Tablet growth is good news for newspapers


If this isn’t exciting to newsmedia companies, I don’t know what is.

In a recent study among children ages 4 to 14, tablets had the highest increase in usage of all devices: 13% in 2012, up from only 3% in 2011.

Here is why I think it’s good news: 

So far, every step of the evolution of information technology has taken a toll on newspapers.

  • Internet changed the game for distribution. All of the sudden, distribution was immediate and worldwide. But still, dial-up modems were slow, and the experience of consuming news was nothing compared to the power of print. Checking news was mainly a thing you did at the office.
  • Then home-based broadband turned the PC into an always-on device – much like television – which made access a lot easier and improved the experience of consuming news. But still, although distribution was slow, the printed newspaper could deliver a better user experience than the traditional Web page.

    The smartphone took immediacy and convenience of news delivery to a whole new level. Always on, always close to you. Through notifications or text messages, you don’t even have to check the news. According to your preferences, the news comes to you.
  • Last but not least, the tablet dealt an irreparable blow to the advantage of news on paper. The same intuitive navigation – touch and slide instead of touch and turn. The same serendipity – overview or close up with a simple touch. Same visual impact. (Well, almost – a masterfully designed tabloid spread is still a knockout.)

In short, the tablet combines all the advantages of new technology with the powerful user experience of print. I still think The Sun’s TV commercial from 2009 – making fun of Apple’s iPhone marketing – is right on the spot about the power of print. But that was before the iPad.

So how is it that the bad news may now turn into good news?

According to “Kids and Consumer Electronics: 2012 Edition” — a study conducted by market research company NPD Group based on 3,235 completed surveys of U.S. adults with children ages 4 to 14 in the household – tablet usage is highest among younger children, stressing the importance for manufacturers to make their devices easy to use. Usage of the more sophisticated devices such as computers and video games tends to increase as kids get older.

The study also found that households with children ages 4 to 14 own an average of 10 different devices, with kids using an average of five of those.

“Kids are using tablets to game, watch movies and TV shows, read books and listen to music – even occasionally for taking pictures – so they have embraced the utility of these devices quite rapidly,” said Russ Crupnick, industry analyst at NPD Group.

Smaller-sized tablets are on the rise. Google already has the 7-inch Nexus. And a new study by ComScore of tablet ownership in the United States reveals a surprisingly strong market share for the Kindle Fire, particularly among families with middle income and female users.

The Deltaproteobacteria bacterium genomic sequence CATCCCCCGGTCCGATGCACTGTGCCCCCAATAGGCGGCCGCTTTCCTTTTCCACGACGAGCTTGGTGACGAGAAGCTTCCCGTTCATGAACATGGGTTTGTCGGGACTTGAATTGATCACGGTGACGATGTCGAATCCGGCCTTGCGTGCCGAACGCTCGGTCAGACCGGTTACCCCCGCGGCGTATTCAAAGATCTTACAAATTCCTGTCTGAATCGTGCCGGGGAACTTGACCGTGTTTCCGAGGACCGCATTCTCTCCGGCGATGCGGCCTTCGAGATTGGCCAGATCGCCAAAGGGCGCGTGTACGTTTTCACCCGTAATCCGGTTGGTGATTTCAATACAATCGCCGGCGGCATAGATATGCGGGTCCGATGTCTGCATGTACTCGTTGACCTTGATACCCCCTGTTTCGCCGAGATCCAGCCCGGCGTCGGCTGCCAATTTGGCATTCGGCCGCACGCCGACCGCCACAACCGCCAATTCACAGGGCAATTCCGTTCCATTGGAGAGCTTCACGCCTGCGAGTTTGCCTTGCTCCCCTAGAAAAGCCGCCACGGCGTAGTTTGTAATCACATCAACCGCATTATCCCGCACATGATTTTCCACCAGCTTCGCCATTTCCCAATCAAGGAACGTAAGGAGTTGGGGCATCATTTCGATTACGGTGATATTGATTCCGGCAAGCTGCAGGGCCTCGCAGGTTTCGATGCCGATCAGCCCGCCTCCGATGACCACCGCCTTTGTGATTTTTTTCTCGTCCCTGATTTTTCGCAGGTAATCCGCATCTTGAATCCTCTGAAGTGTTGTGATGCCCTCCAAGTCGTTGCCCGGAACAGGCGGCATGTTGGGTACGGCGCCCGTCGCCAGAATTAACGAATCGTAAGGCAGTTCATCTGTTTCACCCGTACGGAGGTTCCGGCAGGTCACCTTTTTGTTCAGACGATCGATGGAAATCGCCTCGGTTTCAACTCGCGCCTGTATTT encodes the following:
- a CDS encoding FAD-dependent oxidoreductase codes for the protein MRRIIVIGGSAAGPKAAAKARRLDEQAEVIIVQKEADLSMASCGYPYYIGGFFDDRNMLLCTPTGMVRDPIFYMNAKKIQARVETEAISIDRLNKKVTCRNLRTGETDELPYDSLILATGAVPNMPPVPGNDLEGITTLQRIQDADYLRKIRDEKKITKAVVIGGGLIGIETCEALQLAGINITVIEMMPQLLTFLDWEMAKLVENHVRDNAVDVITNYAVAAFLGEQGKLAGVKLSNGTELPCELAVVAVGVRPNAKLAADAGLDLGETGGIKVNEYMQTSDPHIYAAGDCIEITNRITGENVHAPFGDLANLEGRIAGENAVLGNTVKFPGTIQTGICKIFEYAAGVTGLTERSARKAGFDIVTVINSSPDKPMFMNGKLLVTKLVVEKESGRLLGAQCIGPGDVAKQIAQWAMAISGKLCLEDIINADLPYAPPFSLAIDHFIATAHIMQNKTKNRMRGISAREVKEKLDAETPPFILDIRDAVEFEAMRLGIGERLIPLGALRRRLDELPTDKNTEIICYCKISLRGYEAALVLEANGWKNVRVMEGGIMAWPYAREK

With Apple about to enter the market with its rumored iPad Mini, the device will probably further gain popularity among children.

“Imagine how more child-friendly a lighter, smaller iPad would be? No need to prop it up on a stand or a cushion, just let them use it as they would a book,” Guy Daniels of TelecomTV reported.

Although 78% of U.S. consumers, according to a study by CouponCodes4u, would choose the upcoming iPhone5 over the iPad Mini, 21% would consider buying an iPad Mini for their children.

Thus tablets combine the intricacies of new technology with the virtues of an old-fashioned user experience that made print so powerful. Put them in the hands of children – and newsmedia companies are given a golden opportunity to reconnect to youngsters, to be a fun and relevant part of their life early on, to build a relationship and, yes, to develop brand awareness. Not as something old, but as a new friend.

Do newspapers of today have the guts and imagination to create or find that content, to wage war to attract the young audience, much like Pulitzer and Hearst did with comic strips in the late 19th century?

I look at my daughter, who turned 2 the other week, navigating the iPad with ease, creating her own playlists on YouTube, launching Angry Birds in every imaginable direction, discovering the planet through Google Earth, and playing with images in Photo Booth. She doesn’t even allow me to use it anymore, when we’re together. “Mine,” she says, brutally pressing the home button, interrupting whatever I’m doing.

Kids love them, which “places these devices at the center for discovery and evangelism of new services and applications, as well as for brands and entertainment of all sorts,” as the NPD market research report concluded.

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